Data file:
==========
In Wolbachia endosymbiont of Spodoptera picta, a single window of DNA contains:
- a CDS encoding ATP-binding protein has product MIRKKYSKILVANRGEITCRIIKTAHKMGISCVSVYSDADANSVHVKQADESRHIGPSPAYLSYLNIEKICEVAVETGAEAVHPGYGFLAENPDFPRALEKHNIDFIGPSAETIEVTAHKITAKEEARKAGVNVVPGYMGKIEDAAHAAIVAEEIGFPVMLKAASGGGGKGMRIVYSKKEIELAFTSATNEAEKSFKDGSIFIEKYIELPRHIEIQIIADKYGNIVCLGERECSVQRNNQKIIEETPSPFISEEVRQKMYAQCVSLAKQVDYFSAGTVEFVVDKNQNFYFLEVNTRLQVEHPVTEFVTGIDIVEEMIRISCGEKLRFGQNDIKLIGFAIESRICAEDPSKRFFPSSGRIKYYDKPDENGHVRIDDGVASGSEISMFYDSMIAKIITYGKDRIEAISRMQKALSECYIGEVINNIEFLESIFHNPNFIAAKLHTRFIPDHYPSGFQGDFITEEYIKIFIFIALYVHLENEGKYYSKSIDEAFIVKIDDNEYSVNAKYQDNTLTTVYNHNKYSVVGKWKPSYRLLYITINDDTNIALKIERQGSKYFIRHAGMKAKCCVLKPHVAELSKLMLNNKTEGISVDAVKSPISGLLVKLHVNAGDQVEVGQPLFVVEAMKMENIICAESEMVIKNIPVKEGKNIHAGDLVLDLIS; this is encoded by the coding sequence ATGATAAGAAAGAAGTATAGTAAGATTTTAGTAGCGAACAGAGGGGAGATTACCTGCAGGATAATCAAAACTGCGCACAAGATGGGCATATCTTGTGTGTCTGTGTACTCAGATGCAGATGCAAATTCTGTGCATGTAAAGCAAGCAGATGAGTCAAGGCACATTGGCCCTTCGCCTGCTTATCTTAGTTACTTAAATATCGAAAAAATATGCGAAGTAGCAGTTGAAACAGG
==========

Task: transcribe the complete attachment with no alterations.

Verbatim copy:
In Wolbachia endosymbiont of Spodoptera picta, a single window of DNA contains:
- a CDS encoding ATP-binding protein has product MIRKKYSKILVANRGEITCRIIKTAHKMGISCVSVYSDADANSVHVKQADESRHIGPSPAYLSYLNIEKICEVAVETGAEAVHPGYGFLAENPDFPRALEKHNIDFIGPSAETIEVTAHKITAKEEARKAGVNVVPGYMGKIEDAAHAAIVAEEIGFPVMLKAASGGGGKGMRIVYSKKEIELAFTSATNEAEKSFKDGSIFIEKYIELPRHIEIQIIADKYGNIVCLGERECSVQRNNQKIIEETPSPFISEEVRQKMYAQCVSLAKQVDYFSAGTVEFVVDKNQNFYFLEVNTRLQVEHPVTEFVTGIDIVEEMIRISCGEKLRFGQNDIKLIGFAIESRICAEDPSKRFFPSSGRIKYYDKPDENGHVRIDDGVASGSEISMFYDSMIAKIITYGKDRIEAISRMQKALSECYIGEVINNIEFLESIFHNPNFIAAKLHTRFIPDHYPSGFQGDFITEEYIKIFIFIALYVHLENEGKYYSKSIDEAFIVKIDDNEYSVNAKYQDNTLTTVYNHNKYSVVGKWKPSYRLLYITINDDTNIALKIERQGSKYFIRHAGMKAKCCVLKPHVAELSKLMLNNKTEGISVDAVKSPISGLLVKLHVNAGDQVEVGQPLFVVEAMKMENIICAESEMVIKNIPVKEGKNIHAGDLVLDLIS; this is encoded by the coding sequence ATGATAAGAAAGAAGTATAGTAAGATTTTAGTAGCGAACAGAGGGGAGATTACCTGCAGGATAATCAAAACTGCGCACAAGATGGGCATATCTTGTGTGTCTGTGTACTCAGATGCAGATGCAAATTCTGTGCATGTAAAGCAAGCAGATGAGTCAAGGCACATTGGCCCTTCGCCTGCTTATCTTAGTTACTTAAATATCGAAAAAATATGCGAAGTAGCAGTTGAAACAGG